Breaking up is hard to do: Lessons from the strange case of New Zealand

Kevin B. Grier, Michael C. Munger

Research output: Contribution to journalArticlepeer-review

Abstract

Objective: To investigate historical antecedents for the likely effects of Brexit, the “breaking up” of the Commonwealth is considered. In particular, the effects on New Zealand in the period following “Brentry,” or the entry of the UK into the EU, are measured and used to forecast the pattern of impacts the UK may encounter. Methods: The technique of Synthetic Control. This quasi-experimental method takes conscious advantage of features of endogenous selection that enable the comparison of predicted growth against an explicit counterfactual, allowing for dynamic changes in each. Results: We find that NZ's loss of preferential trade status after “Brentry” in 1973 created a lost decade for NZ. Using the synthetic control model, we find that current estimates understate, perhaps substantially, the negative effect of a hard Brexit on the U.K. economy. Conclusion: NZ's famous “liberal” reforms in the 1980s did put the country back on a path parallel to its pre-1973 path. But contrary to the conventional wisdom, these reforms did not come close to restoring NZ's income to its level had Brentry not occurred. In fact, NZ is still almost 20 percent poorer even post reforms, compared to its synthetic control.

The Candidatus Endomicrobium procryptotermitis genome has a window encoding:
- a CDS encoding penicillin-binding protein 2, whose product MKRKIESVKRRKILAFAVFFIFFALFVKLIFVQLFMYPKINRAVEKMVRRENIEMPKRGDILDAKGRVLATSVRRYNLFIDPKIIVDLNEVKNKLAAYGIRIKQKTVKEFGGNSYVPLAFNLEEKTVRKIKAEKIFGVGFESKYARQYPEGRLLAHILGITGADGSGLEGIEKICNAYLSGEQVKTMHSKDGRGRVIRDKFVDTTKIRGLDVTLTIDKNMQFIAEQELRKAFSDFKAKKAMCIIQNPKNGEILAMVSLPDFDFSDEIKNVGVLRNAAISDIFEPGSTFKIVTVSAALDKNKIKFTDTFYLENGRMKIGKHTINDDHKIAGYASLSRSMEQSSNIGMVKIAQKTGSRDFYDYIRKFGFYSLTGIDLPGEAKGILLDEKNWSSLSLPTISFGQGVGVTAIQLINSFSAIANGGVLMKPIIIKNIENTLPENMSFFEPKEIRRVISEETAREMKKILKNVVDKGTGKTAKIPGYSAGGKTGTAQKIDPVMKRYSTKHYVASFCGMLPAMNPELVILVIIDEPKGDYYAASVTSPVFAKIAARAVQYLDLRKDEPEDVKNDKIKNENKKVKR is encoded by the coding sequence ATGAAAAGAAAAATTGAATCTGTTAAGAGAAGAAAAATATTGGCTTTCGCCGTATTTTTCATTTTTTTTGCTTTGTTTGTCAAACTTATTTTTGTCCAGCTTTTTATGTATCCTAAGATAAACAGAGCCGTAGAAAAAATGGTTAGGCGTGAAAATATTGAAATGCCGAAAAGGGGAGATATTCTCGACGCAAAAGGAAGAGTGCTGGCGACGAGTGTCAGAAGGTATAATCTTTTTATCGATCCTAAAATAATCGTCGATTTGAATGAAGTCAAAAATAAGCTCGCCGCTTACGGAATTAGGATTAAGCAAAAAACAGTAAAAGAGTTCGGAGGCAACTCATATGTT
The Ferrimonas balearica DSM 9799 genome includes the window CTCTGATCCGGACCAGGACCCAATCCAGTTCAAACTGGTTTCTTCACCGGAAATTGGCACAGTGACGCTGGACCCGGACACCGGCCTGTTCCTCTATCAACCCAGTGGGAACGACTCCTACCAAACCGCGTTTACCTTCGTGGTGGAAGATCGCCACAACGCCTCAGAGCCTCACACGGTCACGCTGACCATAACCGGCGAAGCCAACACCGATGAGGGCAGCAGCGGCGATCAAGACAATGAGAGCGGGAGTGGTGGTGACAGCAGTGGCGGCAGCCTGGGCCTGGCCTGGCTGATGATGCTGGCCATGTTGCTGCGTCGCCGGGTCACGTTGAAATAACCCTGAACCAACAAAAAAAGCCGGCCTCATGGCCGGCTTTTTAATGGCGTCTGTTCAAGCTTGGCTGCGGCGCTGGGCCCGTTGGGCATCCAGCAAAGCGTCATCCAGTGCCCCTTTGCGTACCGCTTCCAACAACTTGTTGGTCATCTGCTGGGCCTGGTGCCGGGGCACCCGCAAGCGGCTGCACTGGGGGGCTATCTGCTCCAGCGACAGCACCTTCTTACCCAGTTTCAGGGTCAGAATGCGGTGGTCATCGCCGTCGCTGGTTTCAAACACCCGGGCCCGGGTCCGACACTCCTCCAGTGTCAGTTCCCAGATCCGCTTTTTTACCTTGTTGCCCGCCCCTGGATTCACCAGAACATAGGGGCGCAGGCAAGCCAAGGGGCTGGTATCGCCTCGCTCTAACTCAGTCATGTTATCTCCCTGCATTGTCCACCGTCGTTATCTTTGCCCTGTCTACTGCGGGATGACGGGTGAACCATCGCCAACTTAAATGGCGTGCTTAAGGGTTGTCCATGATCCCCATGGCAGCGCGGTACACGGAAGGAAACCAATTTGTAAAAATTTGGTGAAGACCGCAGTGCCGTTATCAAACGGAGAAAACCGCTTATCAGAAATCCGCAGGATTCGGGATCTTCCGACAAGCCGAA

Original languageEnglish
JournalSocial Science Quarterly
DOIs
StateAccepted/In press - 2021

Keywords

  • Brexit
  • European Union
  • constitutions
  • referenda
  • synthetic control models

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